Netflix's Ad Future

The big talk at this year’s upfronts was that Netflix was planning to launch an ad-supported tier of its service. But there are still many unanswered questions about an ad-supported Netflix. Below are a few we have tried to answer:

What will it cost? Netflix currently charges $9.99 a month for its basic service, and $15.49 a month for up to two streams. A Premium tier that allows up to four streams costs $19.99 per month. Netflix hasn’t yet said what the basic service with ads will cost, but estimates are that Netflix will charge around $5.99 a month for an ad-supported offering.

Is there demand for such an offering? According to a Morning Consult poll, 57% of American consumers prefer a low-cost version of Netflix over one they have to pay more for. Of course, the details matter. The average time of commercial loads is 13.3 minutes per hour, according to MoffettNathanson research. Assuming that Netflix doesn’t go over this threshold, the thinking is that viewers will abide with breaks along that space.

Will Netflix viewers who hadn’t considered an ad-supported tier make the jump? A survey in mid-2021 by Hub Entertainment Research said that 46% of Netflix viewers would make that switch, if the offering was priced at around $5 a month.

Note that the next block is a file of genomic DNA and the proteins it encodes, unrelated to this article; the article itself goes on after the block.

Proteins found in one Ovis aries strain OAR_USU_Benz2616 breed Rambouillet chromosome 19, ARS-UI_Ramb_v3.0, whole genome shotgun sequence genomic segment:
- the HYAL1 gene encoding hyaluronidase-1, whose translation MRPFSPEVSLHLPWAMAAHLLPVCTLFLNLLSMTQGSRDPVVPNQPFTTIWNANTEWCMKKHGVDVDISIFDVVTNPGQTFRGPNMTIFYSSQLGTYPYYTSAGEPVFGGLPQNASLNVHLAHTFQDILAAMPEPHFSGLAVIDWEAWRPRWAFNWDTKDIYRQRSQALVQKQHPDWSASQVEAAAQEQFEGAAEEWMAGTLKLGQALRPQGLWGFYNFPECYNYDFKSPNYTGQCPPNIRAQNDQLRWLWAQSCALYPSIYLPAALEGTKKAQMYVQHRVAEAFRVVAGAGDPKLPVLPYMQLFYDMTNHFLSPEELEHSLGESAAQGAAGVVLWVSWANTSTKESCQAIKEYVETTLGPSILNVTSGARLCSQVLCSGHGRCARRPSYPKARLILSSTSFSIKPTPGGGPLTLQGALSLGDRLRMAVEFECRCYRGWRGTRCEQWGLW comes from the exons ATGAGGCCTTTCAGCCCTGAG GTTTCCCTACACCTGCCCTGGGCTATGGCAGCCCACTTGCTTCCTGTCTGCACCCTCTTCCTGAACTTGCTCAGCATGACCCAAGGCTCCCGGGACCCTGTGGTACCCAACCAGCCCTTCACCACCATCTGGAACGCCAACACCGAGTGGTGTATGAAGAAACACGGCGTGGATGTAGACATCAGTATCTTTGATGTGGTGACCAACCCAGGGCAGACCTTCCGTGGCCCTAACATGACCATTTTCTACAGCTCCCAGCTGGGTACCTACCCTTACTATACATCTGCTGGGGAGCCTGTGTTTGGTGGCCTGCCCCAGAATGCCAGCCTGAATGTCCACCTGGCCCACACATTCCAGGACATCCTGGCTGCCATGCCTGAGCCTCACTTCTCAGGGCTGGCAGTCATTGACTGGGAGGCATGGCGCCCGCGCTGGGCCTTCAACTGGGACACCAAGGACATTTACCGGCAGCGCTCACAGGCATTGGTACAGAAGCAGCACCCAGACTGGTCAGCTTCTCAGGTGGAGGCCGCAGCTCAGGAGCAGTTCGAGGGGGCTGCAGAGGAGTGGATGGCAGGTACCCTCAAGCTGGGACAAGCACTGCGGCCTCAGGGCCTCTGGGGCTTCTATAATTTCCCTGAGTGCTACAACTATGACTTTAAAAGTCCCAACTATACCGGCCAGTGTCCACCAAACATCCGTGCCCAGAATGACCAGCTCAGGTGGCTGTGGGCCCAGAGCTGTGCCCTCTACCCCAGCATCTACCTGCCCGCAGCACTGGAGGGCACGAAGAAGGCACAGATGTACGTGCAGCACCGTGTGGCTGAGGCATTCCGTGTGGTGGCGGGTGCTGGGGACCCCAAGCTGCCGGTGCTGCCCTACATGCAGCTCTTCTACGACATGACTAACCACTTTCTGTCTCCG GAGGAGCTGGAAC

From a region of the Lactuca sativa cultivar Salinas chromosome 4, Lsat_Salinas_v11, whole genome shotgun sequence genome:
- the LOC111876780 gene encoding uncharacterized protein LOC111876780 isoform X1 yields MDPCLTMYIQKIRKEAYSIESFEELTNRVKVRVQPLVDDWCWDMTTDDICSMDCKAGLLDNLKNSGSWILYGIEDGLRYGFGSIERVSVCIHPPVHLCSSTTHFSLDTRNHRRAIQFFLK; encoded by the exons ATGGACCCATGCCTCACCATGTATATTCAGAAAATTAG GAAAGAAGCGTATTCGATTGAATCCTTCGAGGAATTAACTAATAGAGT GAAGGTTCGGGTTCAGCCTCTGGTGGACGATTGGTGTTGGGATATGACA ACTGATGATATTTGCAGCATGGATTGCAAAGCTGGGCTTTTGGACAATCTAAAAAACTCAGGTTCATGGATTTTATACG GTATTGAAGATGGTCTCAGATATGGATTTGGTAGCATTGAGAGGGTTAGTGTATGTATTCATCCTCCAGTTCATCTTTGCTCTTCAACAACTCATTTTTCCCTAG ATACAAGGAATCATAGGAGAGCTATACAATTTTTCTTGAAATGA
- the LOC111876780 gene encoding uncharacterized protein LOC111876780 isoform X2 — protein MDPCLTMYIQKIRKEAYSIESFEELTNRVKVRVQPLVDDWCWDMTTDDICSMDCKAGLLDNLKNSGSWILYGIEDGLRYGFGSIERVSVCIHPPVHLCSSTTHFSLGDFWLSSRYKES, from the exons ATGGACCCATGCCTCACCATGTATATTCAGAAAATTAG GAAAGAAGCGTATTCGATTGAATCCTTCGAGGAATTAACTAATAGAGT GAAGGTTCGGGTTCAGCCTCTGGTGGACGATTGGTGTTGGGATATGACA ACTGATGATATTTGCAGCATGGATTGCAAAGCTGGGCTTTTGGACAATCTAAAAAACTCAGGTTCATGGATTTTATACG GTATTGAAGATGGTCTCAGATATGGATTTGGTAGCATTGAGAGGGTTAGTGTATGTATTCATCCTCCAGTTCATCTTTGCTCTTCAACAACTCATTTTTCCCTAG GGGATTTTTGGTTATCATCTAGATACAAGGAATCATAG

When will the tier be available? Netflix says that an offering will be available by the end of the year.



1 comment about "Netflix's Ad Future".
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  1. Ed Papazian from Media Dynamics Inc, June 29, 2022 at 10:29 a.m.

    Todd, I think that that estimate of a typical ad-supported TV ad load of 13 minnutes per hour ---even if it includes AVOD/CTV buys---is on the low side.

    However, if Netflix thinks it can get away with 13 minutes of commercial time per hour with lots of its current subs that sounds like a recipie for disater. Cut it down to six minutes per hour and that may work at the outset---but it remains to be seen how the ads would be presented. If Netflix decides to mimic YouTube and place the ads before and after content with an invitation to zap them after a few seconds---that should play well with viewers---but not with advertisers. If Netflix allows a mix of search, direct response and local, small fry advertisers with the big national TV brand commercials---with all of their commercials in the same break--- that may bother some viewers and, again, the big national brands wont be happy. If Netflix limits the commercials to "15s" or shorter messages that should please some subs but certainly not all of the major TV advertisers. So it all depends on what exactly Netflix will offer both subscribers---and advertisers.

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